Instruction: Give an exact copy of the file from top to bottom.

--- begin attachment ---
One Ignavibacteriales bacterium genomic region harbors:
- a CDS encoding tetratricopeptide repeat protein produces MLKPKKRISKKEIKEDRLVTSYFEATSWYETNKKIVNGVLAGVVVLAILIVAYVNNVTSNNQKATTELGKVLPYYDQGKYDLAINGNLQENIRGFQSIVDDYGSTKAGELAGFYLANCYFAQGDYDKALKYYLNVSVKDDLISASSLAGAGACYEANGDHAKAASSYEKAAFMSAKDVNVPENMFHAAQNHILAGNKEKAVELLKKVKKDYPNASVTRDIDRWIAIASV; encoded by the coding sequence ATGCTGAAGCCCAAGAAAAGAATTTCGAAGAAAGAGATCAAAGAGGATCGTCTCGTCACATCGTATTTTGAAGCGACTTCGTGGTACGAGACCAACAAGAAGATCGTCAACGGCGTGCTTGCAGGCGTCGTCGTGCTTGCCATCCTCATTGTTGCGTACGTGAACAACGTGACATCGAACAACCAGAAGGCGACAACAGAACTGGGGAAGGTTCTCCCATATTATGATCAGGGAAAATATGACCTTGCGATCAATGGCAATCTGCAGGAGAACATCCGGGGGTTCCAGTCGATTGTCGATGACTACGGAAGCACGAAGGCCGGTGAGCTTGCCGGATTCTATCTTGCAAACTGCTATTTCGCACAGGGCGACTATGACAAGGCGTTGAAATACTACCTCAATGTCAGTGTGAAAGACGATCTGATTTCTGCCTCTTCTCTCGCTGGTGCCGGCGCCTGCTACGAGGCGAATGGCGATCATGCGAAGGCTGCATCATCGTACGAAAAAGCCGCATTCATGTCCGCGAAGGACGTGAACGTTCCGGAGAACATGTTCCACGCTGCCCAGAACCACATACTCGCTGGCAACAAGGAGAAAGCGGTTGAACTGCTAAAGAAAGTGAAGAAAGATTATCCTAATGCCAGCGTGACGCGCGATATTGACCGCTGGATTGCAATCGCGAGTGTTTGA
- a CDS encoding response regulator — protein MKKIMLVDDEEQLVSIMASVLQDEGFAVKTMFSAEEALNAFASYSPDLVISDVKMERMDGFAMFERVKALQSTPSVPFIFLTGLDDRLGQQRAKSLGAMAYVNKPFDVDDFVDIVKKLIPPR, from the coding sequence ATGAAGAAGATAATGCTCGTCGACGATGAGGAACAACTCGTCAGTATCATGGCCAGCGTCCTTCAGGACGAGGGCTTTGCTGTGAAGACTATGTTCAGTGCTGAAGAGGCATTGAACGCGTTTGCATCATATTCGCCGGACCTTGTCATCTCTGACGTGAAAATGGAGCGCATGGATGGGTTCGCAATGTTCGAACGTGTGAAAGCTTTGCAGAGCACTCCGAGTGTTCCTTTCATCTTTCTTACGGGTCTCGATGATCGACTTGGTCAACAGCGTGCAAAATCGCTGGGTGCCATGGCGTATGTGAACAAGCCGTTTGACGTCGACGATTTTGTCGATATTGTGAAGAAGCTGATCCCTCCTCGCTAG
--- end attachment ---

One Ignavibacteriales bacterium genomic region harbors:
- a CDS encoding tetratricopeptide repeat protein produces MLKPKKRISKKEIKEDRLVTSYFEATSWYETNKKIVNGVLAGVVVLAILIVAYVNNVTSNNQKATTELGKVLPYYDQGKYDLAINGNLQENIRGFQSIVDDYGSTKAGELAGFYLANCYFAQGDYDKALKYYLNVSVKDDLISASSLAGAGACYEANGDHAKAASSYEKAAFMSAKDVNVPENMFHAAQNHILAGNKEKAVELLKKVKKDYPNASVTRDIDRWIAIASV; encoded by the coding sequence ATGCTGAAGCCCAAGAAAAGAATTTCGAAGAAAGAGATCAAAGAGGATCGTCTCGTCACATCGTATTTTGAAGCGACTTCGTGGTACGAGACCAACAAGAAGATCGTCAACGGCGTGCTTGCAGGCGTCGTCGTGCTTGCCATCCTCATTGTTGCGTACGTGAACAACGTGACATCGAACAACCAGAAGGCGACAACAGAACTGGGGAAGGTTCTCCCATATTATGATCAGGGAAAATATGACCTTGCGATCAATGGCAATCTGCAGGAGAACATCCGGGGGTTCCAGTCGATTGTCGATGACTACGGAAGCACGAAGGCCGGTGAGCTTGCCGGATTCTATCTTGCAAACTGCTATTTCGCACAGGGCGACTATGACAAGGCGTTGAAATACTACCTCAATGTCAGTGTGAAAGACGATCTGATTTCTGCCTCTTCTCTCGCTGGTGCCGGCGCCTGCTACGAGGCGAATGGCGATCATGCGAAGGCTGCATCATCGTACGAAAAAGCCGCATTCATGTCCGCGAAGGACGTGAACGTTCCGGAGAACATGTTCCACGCTGCCCAGAACCACATACTCGCTGGCAACAAGGAGAAAGCGGTTGAACTGCTAAAGAAAGTGAAGAAAGATTATCCTAATGCCAGCGTGACGCGCGATATTGACCGCTGGATTGCAATCGCGAGTGTTTGA
- a CDS encoding response regulator — protein MKKIMLVDDEEQLVSIMASVLQDEGFAVKTMFSAEEALNAFASYSPDLVISDVKMERMDGFAMFERVKALQSTPSVPFIFLTGLDDRLGQQRAKSLGAMAYVNKPFDVDDFVDIVKKLIPPR, from the coding sequence ATGAAGAAGATAATGCTCGTCGACGATGAGGAACAACTCGTCAGTATCATGGCCAGCGTCCTTCAGGACGAGGGCTTTGCTGTGAAGACTATGTTCAGTGCTGAAGAGGCATTGAACGCGTTTGCATCATATTCGCCGGACCTTGTCATCTCTGACGTGAAAATGGAGCGCATGGATGGGTTCGCAATGTTCGAACGTGTGAAAGCTTTGCAGAGCACTCCGAGTGTTCCTTTCATCTTTCTTACGGGTCTCGATGATCGACTTGGTCAACAGCGTGCAAAATCGCTGGGTGCCATGGCGTATGTGAACAAGCCGTTTGACGTCGACGATTTTGTCGATATTGTGAAGAAGCTGATCCCTCCTCGCTAG